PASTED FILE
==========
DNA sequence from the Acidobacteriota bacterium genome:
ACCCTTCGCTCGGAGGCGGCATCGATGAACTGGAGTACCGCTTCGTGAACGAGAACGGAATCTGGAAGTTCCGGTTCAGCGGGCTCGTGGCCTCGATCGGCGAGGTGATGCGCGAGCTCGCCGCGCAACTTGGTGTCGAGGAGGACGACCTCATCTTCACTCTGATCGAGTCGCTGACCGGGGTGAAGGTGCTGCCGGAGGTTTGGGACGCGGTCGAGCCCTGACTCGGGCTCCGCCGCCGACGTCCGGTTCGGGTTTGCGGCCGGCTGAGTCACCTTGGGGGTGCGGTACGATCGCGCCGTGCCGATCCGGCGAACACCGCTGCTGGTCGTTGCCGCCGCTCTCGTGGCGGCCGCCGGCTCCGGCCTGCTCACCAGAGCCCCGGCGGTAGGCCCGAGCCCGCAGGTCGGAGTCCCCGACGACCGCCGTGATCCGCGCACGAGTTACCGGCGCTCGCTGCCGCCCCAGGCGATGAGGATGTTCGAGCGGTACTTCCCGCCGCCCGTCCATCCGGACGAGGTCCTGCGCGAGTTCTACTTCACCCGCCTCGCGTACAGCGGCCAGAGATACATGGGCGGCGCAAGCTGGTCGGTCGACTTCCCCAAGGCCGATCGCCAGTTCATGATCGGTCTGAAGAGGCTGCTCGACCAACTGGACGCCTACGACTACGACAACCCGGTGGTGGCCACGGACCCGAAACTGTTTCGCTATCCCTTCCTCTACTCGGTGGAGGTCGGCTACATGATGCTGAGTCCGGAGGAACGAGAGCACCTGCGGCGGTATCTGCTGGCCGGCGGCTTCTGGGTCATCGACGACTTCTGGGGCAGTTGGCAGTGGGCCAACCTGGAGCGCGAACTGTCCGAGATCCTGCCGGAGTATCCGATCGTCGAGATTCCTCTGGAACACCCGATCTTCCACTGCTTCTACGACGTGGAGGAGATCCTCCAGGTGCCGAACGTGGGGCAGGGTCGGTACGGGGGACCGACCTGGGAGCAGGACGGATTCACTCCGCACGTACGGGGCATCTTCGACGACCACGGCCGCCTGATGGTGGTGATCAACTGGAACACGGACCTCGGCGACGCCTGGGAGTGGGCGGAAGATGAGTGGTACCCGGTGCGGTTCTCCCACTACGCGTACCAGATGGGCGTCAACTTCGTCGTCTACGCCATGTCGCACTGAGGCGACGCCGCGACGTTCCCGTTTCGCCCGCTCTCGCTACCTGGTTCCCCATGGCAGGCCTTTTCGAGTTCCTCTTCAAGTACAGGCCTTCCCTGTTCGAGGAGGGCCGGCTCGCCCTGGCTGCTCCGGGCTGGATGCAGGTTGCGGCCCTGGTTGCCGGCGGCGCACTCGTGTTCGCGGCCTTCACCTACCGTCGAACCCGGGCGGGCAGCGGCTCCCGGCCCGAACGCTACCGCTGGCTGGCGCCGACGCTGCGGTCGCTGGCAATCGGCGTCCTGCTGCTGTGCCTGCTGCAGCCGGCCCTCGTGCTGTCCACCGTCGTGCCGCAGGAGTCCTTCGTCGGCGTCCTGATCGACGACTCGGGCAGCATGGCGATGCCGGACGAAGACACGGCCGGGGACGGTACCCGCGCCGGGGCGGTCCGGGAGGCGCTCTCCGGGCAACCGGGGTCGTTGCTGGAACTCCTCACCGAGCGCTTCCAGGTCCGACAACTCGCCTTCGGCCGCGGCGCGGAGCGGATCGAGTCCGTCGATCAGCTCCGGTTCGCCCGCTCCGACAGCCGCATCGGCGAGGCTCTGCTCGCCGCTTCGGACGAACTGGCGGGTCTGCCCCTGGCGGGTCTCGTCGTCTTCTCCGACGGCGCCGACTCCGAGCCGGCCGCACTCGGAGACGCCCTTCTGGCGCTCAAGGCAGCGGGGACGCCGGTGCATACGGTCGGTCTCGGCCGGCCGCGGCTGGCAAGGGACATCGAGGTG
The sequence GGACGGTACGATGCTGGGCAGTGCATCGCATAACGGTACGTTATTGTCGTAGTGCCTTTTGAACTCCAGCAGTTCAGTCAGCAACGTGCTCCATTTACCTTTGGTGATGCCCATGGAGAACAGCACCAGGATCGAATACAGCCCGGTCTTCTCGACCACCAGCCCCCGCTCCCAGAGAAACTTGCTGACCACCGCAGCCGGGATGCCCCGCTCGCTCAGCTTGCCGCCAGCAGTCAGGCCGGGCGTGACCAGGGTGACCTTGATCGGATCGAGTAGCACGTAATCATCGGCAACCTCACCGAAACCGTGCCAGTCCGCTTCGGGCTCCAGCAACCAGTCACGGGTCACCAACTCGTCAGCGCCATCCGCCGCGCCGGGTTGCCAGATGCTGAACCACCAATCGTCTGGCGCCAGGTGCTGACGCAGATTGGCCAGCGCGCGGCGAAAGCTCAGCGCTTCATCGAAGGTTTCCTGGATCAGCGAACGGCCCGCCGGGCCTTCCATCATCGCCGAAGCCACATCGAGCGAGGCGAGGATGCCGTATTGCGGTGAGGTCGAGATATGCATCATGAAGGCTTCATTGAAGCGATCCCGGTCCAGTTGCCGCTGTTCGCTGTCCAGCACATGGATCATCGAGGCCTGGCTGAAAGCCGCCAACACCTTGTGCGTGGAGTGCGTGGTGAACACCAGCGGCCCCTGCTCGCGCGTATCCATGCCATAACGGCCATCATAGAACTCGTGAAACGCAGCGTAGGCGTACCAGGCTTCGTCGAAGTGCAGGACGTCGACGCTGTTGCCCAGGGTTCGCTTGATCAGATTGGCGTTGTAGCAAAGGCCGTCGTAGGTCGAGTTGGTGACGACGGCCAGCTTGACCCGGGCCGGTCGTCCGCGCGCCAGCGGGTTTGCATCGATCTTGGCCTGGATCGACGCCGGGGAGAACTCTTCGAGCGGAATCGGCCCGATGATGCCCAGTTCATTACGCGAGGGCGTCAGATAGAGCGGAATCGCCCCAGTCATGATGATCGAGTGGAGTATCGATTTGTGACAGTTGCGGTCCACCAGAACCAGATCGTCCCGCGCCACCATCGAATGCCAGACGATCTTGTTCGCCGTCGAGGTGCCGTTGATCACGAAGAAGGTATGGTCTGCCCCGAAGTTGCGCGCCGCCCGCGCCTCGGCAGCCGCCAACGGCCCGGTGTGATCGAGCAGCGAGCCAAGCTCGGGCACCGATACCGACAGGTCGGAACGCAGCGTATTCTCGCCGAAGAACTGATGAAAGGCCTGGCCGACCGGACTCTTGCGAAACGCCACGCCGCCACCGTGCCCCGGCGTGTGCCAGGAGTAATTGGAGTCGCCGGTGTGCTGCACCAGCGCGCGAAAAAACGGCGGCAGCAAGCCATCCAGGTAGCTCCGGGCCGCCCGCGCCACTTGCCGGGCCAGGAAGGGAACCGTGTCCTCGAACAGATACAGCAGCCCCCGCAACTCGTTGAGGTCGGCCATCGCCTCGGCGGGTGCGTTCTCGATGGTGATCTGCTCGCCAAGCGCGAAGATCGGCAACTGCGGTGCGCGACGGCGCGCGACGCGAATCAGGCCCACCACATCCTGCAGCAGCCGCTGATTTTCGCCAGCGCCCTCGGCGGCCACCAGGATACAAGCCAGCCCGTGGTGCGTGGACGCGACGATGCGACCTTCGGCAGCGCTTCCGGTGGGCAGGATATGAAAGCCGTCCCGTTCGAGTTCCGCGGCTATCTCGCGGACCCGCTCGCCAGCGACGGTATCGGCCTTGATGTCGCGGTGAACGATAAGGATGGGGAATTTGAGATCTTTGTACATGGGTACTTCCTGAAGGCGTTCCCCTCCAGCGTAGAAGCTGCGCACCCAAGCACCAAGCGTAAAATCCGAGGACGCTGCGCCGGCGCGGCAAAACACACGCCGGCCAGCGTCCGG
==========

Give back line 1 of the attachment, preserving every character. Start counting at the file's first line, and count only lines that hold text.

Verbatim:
DNA sequence from the Acidobacteriota bacterium genome: